A month ago, I put together an article pertaining to the legalization of recreational marijuana in the Hawkeye State. Our two senators -- Joni Ernst and Chuck Grassley -- are firmly against it.
According to iowacapitaldispatch.com, Chuck Grassley said the following on marijuana use:
Despite a number of states legalizing marijuana for recreational purposes, there is unfortunately not enough research into the impacts of marijuana use in the long term, particularly for adolescent or pregnant users.
Joni Ernst said something similar, per vote.norml.org:
What I would like to see happen first is to see concrete medical evidence that this can be appropriately controlled and utilized in a very very controlled manner. I would like to see additional research done on medical marijuana before we throw it at Iowans.
That's not the case with state senators and democrats Joe Bolkcom, Janet Petersen, and Sarah Trone Garriott. According to We Are Iowa
, they held a press conference yesterday where they proposed "a constitutional amendment during the next legislative session that would treat marijuana like alcohol in the state of Iowa."
Bolkcom, who represents District 43 in Iowa, had this to say regarding what the legalization would entail:
It would basically begin to treat marijuana like we treat a six pack of beer, and so that consumers would be able to legally purchase it if they are 21 years of age and older.
According to the Iowa Legislature
, in order for the amendment to be passed, it "must be agreed to by two successive General Assemblies and ratified by a majority of the electors voting at an election designated by the General Assembly." So following an agreement by state senate Republicans, if Iowans vote, yes, marijuana would be legalized in our state. Bolkcom hopes that "Republicans will see the value" in letting Iowa voters decide.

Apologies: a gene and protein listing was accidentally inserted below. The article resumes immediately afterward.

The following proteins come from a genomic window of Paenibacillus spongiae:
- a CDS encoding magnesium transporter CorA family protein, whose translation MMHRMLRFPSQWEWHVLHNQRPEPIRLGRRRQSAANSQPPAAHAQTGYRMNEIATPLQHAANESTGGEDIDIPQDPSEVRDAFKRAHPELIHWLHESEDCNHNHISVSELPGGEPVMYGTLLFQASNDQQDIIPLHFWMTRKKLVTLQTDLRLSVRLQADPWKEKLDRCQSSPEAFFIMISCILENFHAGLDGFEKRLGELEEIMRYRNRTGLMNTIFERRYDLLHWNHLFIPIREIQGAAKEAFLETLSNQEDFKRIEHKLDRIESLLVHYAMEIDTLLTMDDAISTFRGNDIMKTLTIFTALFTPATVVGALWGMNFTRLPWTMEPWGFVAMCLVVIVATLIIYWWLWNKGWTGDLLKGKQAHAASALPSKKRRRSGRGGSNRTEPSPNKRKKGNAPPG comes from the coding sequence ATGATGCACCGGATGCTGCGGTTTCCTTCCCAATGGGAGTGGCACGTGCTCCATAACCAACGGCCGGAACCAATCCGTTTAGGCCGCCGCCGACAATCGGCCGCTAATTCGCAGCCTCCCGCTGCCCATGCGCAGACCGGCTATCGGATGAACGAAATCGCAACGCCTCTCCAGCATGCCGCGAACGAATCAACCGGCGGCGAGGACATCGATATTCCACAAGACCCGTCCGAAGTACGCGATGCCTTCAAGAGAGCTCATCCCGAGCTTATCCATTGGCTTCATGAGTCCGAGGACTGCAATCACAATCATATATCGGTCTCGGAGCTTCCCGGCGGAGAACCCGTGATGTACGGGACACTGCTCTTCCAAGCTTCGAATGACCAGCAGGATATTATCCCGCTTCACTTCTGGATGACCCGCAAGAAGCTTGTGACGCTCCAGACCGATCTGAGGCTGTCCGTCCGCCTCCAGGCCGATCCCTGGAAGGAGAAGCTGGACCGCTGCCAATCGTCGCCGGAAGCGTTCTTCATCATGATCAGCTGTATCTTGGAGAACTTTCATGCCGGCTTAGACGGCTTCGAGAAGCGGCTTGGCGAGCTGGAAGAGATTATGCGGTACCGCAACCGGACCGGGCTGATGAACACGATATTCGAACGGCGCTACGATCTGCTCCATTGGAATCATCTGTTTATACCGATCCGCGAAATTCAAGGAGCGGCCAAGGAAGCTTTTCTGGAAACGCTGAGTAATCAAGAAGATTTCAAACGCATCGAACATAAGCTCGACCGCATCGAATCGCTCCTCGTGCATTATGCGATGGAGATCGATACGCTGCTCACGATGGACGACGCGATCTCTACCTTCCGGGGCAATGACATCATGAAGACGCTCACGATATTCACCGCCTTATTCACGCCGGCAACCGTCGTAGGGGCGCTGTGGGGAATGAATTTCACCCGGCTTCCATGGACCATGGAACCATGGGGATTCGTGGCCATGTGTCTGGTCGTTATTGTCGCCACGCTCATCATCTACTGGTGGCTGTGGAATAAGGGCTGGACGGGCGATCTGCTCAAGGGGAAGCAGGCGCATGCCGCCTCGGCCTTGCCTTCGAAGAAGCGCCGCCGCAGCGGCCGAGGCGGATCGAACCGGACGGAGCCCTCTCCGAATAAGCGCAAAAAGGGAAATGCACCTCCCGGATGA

The trio pointed to the economic benefits of legalization of the drug as well, noting states like Illinois to exemplify what may be done with taxes taken in from its sale. Per Marijuana Moment
, Illinois sold about $670 million in marijuana last year and took in $205.4 million in tax revenue. Iowa has an opportunity to avoid significant costs as well, considering the number of individuals who are put in jail for the sale and use of marijuana.
When you think about the cost of doing convictions on 4,300-plus Iowans a year, it's really expensive for your county attorney, your county sheriff, your local police department, all of that property taxes. That's a major impact that I think a lot of Iowans will see some benefit from simply eradicating those offenses to our tax bills. -Joe Bolkcom
Iowa would join the following states, along with Washington D.C., in full legalization of the drug:
- New Mexico
- New Jersey
- New York
- South Dakota
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